Today’s pick for Let’s Review Wednesday is Street Justice: Charlie’s Angel, by independent (indie) author Samantha Fury.
When she escaped the clutches of her sister’s abusive alcoholic boyfriend, Charlie Anderson had no concept of the world she was about to enter. Thinking only of haven with her Aunt Verla, she instead wound up sharing an apartment with a “working girl” in the employ of Rico DeLusa, the king of crime in the neighborhood she came to call her temporary home.
Through a series of happenings that could only have been orchestrated by God, she continued her strange and educational trek into a world she’d only seen on TV crime dramas, holding tightly to her faith in God to keep her safe and sane. Her journey brought into her life the mysterious Angel Blackwell, a man whose apparent contradictions confused and intrigued her.
But Angel was not the man he appeared to be, and his involvement with Rico would lead to a dramatic showdown that threatened both Charlie and Angel’s lives. Could Charlie survive this crazy set of circumstances with her faith intact?
Charlie’s Angel is a fish-out-of-water story taken to new levels. Charlie has had a lot to deal with even before the gripping opening sentence. Her dad, laid off from his job, has taken to drink and is blaming God for his job loss and medical problems. She leaves and goes to her sister’s house, only to have an alcoholic live-in boyfriend try to assault her when the sister is gone. She hops a bus without checking to see if Aunt Verla is home, and as a result has to take the first shelter she can find. When that shelter turns out to be with a call girl, she wonders if there’s anywhere to turn.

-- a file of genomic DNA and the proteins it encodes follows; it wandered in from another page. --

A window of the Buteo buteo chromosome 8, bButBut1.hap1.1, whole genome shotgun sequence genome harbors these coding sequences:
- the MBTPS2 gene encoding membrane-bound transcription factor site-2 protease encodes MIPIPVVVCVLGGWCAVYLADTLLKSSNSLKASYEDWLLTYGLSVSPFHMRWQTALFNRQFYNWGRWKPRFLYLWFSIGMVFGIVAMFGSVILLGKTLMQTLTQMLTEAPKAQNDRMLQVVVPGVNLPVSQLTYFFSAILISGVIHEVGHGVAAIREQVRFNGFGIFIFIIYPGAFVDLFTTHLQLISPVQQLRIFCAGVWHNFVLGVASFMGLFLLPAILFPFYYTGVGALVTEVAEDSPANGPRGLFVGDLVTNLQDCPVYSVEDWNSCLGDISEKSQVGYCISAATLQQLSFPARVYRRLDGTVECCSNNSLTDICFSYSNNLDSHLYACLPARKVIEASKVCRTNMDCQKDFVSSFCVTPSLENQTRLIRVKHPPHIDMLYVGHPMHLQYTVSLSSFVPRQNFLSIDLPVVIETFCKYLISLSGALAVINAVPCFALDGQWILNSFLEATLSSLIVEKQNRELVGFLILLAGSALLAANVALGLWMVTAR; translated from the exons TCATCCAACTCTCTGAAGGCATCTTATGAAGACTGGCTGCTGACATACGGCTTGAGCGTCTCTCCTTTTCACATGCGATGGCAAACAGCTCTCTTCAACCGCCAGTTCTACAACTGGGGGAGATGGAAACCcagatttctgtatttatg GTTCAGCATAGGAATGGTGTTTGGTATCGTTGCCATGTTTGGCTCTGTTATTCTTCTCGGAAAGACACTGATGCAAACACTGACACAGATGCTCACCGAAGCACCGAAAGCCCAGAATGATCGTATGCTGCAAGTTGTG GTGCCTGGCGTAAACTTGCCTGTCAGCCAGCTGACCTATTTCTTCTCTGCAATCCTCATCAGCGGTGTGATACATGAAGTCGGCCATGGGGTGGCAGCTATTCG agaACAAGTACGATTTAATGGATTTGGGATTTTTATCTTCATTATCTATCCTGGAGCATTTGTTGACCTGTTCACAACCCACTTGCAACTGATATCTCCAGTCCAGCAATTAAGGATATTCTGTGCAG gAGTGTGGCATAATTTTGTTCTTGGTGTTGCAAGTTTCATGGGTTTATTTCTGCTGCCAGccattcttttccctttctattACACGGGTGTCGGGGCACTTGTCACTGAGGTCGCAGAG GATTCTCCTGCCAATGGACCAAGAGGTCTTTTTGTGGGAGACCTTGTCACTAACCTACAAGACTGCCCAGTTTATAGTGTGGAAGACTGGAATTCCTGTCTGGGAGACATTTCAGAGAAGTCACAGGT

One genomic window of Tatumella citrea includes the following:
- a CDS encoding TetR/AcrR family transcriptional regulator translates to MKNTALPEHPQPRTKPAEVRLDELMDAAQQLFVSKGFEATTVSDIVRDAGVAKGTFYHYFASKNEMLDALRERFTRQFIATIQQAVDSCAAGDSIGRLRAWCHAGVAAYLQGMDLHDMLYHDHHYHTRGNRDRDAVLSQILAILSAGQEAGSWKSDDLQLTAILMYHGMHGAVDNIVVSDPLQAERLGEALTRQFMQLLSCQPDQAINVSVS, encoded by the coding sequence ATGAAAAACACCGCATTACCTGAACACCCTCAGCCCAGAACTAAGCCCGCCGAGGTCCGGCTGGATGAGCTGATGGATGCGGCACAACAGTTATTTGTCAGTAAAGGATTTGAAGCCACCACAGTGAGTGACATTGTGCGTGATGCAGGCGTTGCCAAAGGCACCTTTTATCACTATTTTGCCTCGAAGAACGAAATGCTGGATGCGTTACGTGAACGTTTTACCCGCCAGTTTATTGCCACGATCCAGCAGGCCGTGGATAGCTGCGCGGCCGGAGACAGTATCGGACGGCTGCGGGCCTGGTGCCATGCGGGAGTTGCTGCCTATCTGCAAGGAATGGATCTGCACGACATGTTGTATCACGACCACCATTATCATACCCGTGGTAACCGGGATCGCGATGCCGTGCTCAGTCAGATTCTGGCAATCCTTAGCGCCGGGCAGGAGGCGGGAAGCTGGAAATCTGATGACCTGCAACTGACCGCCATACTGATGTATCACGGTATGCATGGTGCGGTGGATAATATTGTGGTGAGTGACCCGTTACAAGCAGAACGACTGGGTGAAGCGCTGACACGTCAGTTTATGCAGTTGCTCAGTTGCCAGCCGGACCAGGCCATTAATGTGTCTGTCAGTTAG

Unlike many young women in such a situation, Charlie has a strong faith that sustains her throughout the ordeals of the weeks that follow. She turns to God time and again, and even tries to lead others to Him.
At first, I found her “maybe this is why God sent me here” thoughts to be a little high-handed; she seemed to have the idea she was there to save everyone. However, she also considered the fact that God might have put her in those situations so she could learn something. That humbleness kept her from becoming prideful. She also didn’t beat people over the head with the Bible when she talked to them about what it said; she let them see that she was human and fallible too.
All in all, Samantha does an excellent job of portraying the differences between life in Christ and life apart from Him, while keeping the people realistic and relatable. The story keeps you turning pages (or clicking buttons in my case), and the action is dramatic enough for you to feel what the characters are feeling. Overall, a great read for summer or any time of the year.
About the Author
Samantha Fury was born in Eastern Kentucky, the only child of a coal miner and his homemaker wife. After graduating from high school, she married in 1986 and began what she calls her life on the road.
She spent over 18 years traveling with her husband through 48 states and Canada, providing a wealth of material for her novels. She now stays at home with their dogs, Jack and Max. Her husband travels while she handles his dispatching and writes. She calls her stories Life Fiction: a blend of romance, real life struggles, detective work and humor.
Samantha plays piano and bass at her church and loves singing and photography. She hopes to continue writing for many years to come.
Up next week: Healing Love by Sophie Dawson